Regeneration of functional neurons to repair injured human brain tissue has been a long-term unsolved problem. The lack of neuroregeneration is one of the major reasons why so many brain disorders such as stroke and Alzheimer’s disease do not have a cure yet. A research team led by Prof. Gong Chen at Jinan University (Guangzhou, China) published research on October 9th in Neural Regeneration Research providing unambiguous data that brain internal astrocytes are directly converted into neurons through lineage tracing studies. Using brain internal astrocytes, a type of supporting cell to neurons, to directly convert into new neurons is an innovative brain repair technology that may benefit millions of patients worldwide.
The human brain has two major types of cells—neurons and glial cells. Neurons cannot divide and therefore don’t have self-regeneration capability, but glial cells can divide and self-regenerate. Prof. Chen’s team has previously demonstrated through a series of research that brain internal glial cells can be directly converted into neurons through NeuroD1-based gene therapy. Many other labs have also confirmed such direct glia-to-neuron conversion in the brain, spinal cord, and retina. However, some people, both inside and outside the regenerative medicine field, still hold doubts on direct glia-to-neuron conversion and demand more evidence to support such ground-breaking discoveries.
In this study, Chen’s team employs transgenic reporter mice that can faithfully trace astrocytic lineage to unambiguously demonstrate that astrocytes can be converted directly into neurons in adult mouse brain. “We crossed Aldh1l1-CreERT2 mice with Ai14 mice and administered tamoxifen to induce Cre-mediated recombination so that many astrocytes will be lineage-traced permanently by red fluorescent protein tdTomato,” explained by the first author and a postdoctoral fellow Dr. Zongqin Xiang. “Then, we injected AAV expressing neural transcription factor NeuroD1 under astrocytic promoter GFAP into the mouse cortex, and detected clear expression of NeuroD1 in the tdTomato-labeled astrocytes at 7 days post viral infection,” added by the co-first author and a Ph.D. student Mr. Liang Xu. “Most excitingly, at 135 days post NeuroD1 infection (experiments delayed by COVID-19), we observed that many NeuroD1-expressing tdTomato-labeled astrocytes had now been converted into NeuN-positive neurons with typical neuronal morphology. This experiment provides unambiguous evidence on in vivo astrocyte-to-neuron conversion,” concluded by Prof. Gong Chen.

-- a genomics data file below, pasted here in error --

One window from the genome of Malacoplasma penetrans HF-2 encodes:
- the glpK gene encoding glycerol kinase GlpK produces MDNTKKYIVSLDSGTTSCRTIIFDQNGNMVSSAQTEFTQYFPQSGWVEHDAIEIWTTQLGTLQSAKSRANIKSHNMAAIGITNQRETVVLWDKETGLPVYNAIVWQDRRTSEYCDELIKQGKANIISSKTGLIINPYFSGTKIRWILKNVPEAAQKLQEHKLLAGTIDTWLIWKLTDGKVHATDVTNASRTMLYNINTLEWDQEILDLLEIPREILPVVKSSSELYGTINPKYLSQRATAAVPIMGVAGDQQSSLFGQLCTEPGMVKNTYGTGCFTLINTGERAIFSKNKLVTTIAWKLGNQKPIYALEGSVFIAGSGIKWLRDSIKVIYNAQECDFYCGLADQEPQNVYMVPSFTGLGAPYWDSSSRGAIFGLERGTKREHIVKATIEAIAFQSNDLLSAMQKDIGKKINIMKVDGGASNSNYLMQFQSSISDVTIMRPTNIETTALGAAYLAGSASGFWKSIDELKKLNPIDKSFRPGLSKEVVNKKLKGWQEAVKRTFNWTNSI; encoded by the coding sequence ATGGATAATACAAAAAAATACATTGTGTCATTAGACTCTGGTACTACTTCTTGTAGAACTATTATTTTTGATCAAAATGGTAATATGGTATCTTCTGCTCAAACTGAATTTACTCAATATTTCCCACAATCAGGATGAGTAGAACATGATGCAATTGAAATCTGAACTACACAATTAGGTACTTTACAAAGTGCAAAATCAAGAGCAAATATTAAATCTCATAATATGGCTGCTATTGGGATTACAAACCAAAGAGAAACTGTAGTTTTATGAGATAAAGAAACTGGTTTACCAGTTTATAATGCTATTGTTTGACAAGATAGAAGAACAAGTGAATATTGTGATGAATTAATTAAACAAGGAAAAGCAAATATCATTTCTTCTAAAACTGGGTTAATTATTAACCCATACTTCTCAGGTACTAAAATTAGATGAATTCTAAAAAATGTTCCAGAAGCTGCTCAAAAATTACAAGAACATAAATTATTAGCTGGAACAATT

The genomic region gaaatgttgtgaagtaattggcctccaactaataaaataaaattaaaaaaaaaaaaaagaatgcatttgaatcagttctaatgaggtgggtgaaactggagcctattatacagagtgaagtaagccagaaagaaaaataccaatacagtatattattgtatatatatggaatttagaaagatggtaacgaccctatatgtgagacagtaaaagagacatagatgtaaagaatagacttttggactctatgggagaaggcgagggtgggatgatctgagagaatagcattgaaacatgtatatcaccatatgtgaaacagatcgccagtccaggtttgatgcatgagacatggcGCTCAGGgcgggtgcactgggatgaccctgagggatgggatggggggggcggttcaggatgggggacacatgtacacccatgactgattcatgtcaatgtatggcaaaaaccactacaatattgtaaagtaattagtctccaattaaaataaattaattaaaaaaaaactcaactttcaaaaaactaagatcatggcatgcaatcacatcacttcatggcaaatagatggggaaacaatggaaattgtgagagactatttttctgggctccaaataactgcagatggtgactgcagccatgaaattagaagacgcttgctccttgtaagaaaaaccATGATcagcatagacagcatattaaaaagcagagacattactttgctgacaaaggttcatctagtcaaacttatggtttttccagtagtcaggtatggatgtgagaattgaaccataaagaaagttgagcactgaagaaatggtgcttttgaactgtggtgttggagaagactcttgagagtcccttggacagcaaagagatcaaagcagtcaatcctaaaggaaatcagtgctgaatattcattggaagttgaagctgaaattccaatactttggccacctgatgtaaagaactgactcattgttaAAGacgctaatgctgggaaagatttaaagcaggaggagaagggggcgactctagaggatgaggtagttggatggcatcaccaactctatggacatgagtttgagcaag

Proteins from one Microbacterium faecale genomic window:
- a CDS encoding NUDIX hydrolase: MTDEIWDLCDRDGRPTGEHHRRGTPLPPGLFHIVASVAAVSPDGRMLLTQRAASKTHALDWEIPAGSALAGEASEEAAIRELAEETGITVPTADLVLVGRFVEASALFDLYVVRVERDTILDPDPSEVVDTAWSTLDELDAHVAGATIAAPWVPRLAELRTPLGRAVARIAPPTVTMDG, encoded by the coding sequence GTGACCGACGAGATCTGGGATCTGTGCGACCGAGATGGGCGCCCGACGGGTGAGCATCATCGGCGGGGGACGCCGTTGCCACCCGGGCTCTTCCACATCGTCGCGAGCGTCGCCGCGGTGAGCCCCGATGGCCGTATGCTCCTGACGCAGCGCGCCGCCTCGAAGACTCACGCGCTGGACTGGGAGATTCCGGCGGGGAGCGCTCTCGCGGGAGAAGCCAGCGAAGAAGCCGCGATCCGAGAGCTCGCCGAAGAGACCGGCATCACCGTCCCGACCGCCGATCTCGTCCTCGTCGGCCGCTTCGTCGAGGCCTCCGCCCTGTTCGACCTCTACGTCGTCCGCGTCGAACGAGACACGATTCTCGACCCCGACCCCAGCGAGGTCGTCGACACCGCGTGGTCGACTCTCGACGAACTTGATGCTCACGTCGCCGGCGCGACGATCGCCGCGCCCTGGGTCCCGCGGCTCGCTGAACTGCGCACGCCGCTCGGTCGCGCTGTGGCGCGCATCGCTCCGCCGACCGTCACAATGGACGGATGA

Besides AAV viral system, Chen’s team employed another viral system, the retroviral system, to further demonstrate such direct glia-to-neuron conversion process. “While AAV has the advantage of low immunogenicity and relatively safe as a gene therapy vector for the treatment of neurological disorders, its capability to infect both neurons and glial cells may cause confusion if AAV dosing and promoter are not used properly,” said Prof. Wenliang Lei, a co-corresponding author of the work. “We therefore employed retroviral vectors to express NeuroD1 exclusively in dividing glial cells, and we were able to further confirm that the newly generated neurons were directly converted from dividing glial cells,” added Prof. Lei.
With two lines of unambiguous data in hand, Chen’s team went on to address confusion in the field caused by some improperly designed experiments and high dosing of AAV used by some labs. “A recent work challenged the field of in vivo glia-to-neuron conversion based on one set of experiments using high dose of AAV that produced artifacts in the mouse cortex,” said Prof. Wen Li, another co-corresponding author of the work. “We demonstrated in this work that when an appropriate dosage of AAV was used, the artifacts of so-called leakage can be minimized if not completely avoided,” added Prof. Li.
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